Arkansas Conference clergy attend Young Adult Clergy Leadership Forum in D.C.

Two Arkansas Annual Conference clergy members recently had the opportunity to attend the General Board of Church and Society’s Young Adult Clergy Leadership Forum in Washington, D.C.

The Rev. Lauren DeLano, Conway First UMC, and the Rev. Jennie Williams, Highland Valley UMC, joined a group of 50 young clergy from around the world in a forum that helped connect clergy with the mission of GBCS and provide a gathering to share knowledge and experience across Conferences.

“We were with young UMC clergy from all over the world,” Williams said. “GBCS is the advocacy arm of the UMC and this forum gave us facts and tools for how to be pastoral and prophetic as we think about advocacy and activism.”

Left to right: Rev. Jennie Williams and Rev. Lauren DeLano stand outside of the historic United Methodist Building in Washington, D.C.

The forum, which took place Jan. 27 – 30 on Capitol Hill, hosted speakers from inside and outside the United Methodist Church, including author and activist Shane Claiborne, Director of Communications for the Council of Bishops Maidstone Mulenga, and U.S. Senate Chaplain the Rev. Brian Black.

“As we talked about the opportunities for advocacy and solidarity with those in need, I was able to reflect on the ways my local congregation cares for those in our community,” DeLano said. “And the ways we can continue to grow as we not only serve those in our community but intentionally come alongside them as they offer us resources and gifts, too.”

One of the topics of the forum was gun violence prevention. The clergy heard stories of gun violence from laity, gun violence prevention organizers and clergy. The group was then asked to “put faith into action” and were encouraged to visit the Senate Building on Capitol Hill and meet with U.S. Senators about gun violence prevention.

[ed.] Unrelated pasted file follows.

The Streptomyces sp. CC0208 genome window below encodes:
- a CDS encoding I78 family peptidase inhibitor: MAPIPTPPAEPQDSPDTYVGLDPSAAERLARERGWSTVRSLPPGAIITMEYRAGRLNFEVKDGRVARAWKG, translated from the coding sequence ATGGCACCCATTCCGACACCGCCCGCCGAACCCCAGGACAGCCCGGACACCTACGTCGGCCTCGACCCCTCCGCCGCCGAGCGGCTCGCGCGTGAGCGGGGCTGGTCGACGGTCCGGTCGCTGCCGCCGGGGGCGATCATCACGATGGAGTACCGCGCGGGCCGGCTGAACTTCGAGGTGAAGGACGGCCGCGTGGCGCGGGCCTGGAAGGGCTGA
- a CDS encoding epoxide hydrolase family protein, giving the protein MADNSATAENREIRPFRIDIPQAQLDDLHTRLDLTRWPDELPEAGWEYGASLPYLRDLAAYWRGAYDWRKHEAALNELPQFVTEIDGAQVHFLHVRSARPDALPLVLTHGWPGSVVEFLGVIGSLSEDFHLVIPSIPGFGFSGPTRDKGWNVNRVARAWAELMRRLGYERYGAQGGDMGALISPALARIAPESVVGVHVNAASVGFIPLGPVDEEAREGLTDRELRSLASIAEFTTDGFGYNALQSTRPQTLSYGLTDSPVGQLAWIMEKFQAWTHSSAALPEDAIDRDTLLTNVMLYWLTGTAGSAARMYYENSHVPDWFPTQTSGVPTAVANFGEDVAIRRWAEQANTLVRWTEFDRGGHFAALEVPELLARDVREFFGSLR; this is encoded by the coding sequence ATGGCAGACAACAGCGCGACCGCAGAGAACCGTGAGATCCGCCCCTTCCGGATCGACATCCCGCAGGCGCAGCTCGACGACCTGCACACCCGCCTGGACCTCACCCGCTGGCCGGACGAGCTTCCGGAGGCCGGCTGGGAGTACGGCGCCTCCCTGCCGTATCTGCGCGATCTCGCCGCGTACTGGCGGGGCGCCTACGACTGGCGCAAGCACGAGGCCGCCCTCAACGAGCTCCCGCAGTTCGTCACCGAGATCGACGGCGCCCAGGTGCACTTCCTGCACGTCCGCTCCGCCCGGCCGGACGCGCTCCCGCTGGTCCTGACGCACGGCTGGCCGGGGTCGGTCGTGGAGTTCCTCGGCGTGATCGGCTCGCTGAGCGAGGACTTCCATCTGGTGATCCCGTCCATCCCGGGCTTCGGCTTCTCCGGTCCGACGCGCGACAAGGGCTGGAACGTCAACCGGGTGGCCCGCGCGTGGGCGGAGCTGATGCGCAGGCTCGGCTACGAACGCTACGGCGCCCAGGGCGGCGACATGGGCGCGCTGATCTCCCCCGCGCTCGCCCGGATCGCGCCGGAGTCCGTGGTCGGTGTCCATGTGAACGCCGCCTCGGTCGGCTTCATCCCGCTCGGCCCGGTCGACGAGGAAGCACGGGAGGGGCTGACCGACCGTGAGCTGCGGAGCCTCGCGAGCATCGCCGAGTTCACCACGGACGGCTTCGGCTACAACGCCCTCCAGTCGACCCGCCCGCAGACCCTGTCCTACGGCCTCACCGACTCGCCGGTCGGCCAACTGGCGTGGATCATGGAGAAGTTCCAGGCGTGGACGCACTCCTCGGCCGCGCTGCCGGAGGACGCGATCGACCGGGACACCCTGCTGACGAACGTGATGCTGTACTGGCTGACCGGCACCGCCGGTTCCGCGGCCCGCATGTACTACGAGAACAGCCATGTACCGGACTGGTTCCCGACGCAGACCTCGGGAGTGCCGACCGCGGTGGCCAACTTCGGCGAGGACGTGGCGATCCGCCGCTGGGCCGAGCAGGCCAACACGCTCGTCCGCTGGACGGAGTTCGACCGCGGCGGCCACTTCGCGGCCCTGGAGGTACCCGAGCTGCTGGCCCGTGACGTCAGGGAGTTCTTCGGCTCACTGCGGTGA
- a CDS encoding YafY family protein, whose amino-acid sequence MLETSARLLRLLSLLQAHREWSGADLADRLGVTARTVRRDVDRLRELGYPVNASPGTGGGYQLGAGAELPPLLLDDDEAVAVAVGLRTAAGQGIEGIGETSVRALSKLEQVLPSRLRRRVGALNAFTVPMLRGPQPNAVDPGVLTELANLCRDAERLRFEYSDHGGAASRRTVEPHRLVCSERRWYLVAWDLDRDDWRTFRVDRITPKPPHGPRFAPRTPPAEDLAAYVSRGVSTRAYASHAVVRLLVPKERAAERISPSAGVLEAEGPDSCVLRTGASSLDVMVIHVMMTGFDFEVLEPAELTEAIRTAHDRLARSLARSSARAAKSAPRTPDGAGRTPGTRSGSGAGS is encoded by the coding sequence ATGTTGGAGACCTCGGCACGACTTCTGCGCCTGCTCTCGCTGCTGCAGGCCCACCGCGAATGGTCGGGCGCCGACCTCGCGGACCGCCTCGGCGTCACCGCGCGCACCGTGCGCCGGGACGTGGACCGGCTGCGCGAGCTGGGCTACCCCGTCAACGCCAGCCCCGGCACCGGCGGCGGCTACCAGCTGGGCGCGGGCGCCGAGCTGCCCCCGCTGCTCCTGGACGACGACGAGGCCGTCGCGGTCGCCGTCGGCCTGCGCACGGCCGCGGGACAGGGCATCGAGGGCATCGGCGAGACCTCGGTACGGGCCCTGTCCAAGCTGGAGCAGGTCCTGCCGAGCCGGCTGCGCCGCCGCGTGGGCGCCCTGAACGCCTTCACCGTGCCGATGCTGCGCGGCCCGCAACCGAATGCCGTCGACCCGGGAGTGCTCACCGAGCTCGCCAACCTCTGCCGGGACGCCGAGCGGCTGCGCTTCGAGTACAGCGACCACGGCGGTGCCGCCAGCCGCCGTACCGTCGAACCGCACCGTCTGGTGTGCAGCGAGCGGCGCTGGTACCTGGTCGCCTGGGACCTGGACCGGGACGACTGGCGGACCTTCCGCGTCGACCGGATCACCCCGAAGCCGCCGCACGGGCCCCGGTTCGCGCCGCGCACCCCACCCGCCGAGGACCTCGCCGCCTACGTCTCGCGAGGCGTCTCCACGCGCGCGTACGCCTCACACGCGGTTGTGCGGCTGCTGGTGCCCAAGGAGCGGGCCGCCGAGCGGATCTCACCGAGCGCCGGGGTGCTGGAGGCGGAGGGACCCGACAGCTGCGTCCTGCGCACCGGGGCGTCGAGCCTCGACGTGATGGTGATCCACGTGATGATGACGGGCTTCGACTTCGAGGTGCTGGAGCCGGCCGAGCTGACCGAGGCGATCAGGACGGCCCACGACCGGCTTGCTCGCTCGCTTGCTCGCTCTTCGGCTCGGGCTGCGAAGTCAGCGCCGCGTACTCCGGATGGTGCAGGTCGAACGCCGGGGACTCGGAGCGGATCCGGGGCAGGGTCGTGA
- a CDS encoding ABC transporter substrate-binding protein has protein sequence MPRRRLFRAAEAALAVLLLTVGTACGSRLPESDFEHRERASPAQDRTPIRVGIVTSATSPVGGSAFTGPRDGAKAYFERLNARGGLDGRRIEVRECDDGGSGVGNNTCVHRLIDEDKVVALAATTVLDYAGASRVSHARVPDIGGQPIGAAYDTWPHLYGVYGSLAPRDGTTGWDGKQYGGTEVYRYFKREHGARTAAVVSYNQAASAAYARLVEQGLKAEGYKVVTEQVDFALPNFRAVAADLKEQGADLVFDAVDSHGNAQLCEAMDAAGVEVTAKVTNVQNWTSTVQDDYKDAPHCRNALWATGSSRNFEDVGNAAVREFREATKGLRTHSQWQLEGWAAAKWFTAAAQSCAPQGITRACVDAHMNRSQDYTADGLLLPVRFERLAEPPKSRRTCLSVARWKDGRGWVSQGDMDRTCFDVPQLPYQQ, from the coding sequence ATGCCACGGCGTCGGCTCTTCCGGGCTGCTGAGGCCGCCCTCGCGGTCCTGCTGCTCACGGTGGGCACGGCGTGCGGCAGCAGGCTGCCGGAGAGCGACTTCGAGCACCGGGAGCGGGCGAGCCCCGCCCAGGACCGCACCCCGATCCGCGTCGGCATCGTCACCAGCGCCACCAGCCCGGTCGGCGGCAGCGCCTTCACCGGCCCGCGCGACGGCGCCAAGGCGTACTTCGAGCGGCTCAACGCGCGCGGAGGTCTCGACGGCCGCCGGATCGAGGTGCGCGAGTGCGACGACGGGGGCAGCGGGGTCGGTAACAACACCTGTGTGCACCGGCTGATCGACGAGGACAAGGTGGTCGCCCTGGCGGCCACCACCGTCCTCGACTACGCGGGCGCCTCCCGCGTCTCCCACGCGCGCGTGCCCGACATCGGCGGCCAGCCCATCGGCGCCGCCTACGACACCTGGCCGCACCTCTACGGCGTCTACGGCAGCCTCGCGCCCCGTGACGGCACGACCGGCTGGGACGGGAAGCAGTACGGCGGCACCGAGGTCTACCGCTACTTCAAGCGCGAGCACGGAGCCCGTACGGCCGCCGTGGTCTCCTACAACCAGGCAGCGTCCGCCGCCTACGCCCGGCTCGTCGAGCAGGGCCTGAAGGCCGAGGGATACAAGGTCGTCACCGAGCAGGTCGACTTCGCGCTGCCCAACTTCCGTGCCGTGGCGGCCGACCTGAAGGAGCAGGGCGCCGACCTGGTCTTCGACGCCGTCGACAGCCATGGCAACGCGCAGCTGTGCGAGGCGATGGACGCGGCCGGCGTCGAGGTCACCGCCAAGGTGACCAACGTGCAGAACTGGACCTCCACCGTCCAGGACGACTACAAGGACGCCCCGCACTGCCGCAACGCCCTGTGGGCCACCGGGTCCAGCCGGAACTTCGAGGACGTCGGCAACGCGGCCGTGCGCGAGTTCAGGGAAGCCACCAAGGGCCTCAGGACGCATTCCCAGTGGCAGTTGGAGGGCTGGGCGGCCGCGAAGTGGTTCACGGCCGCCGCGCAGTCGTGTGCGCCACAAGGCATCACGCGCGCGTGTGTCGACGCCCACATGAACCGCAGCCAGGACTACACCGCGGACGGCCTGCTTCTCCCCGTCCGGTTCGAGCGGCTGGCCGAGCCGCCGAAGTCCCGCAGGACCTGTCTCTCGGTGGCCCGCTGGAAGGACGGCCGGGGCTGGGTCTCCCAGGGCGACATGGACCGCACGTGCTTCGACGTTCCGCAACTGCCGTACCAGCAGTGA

Williams and DeLano were able to meet with U.S. Senator John Boozman’s (R-AR) legislative assistant and said the experience allowed them to have an open dialogue about how their faith informs their views on advocacy.

“As we had this conversation, I learned that being politically engaged doesn’t mean needing to have all the answers or to be an expert on a topic, it just requires the courage to have conversation, knowing that we might not all agree or change minds, but can seek to understand people of different viewpoints a little more fully,” DeLano said.

Williams and DeLano had the chance to visit with U.S. Senator John Boozman’s legislative assistant about various topics, including gun violence prevention.

The General Board of Church and Society is the advocacy arm of the United Methodist Church. Its headquarters is located in Washington, D.C., in the historic United Methodist Building on Capitol Hill.

According to the 2016 Book of Discipline, the GBCS’s purpose is to “seek to bring the whole of human life, activities, possessions, use of resources, and community and world relationships into conformity with the will of God. It shall show the members of the Church and the society that the reconciliation that God effected through Christ involves personal, social, and civic righteousness.” (¶ 1002)

DeLano said the forum encouraged her to think deeply about her own experiences engaging in her local community, including her state legislature and others that who are justice-minded.

She also felt a conviction to be more courageous in her faith in places that are outside the walls of the church.

“Building relationships and knowing our communities is the basis of much of the work GBCS does. It is also what Christ calls us to, as we trust in him; to be faithful is to move beyond our comfort zones, the boundaries we set for ourselves, and the ideas and expectations we have of who Jesus is and who Jesus is for.”

For more info on the General Board of Church and Society and their mission, visit

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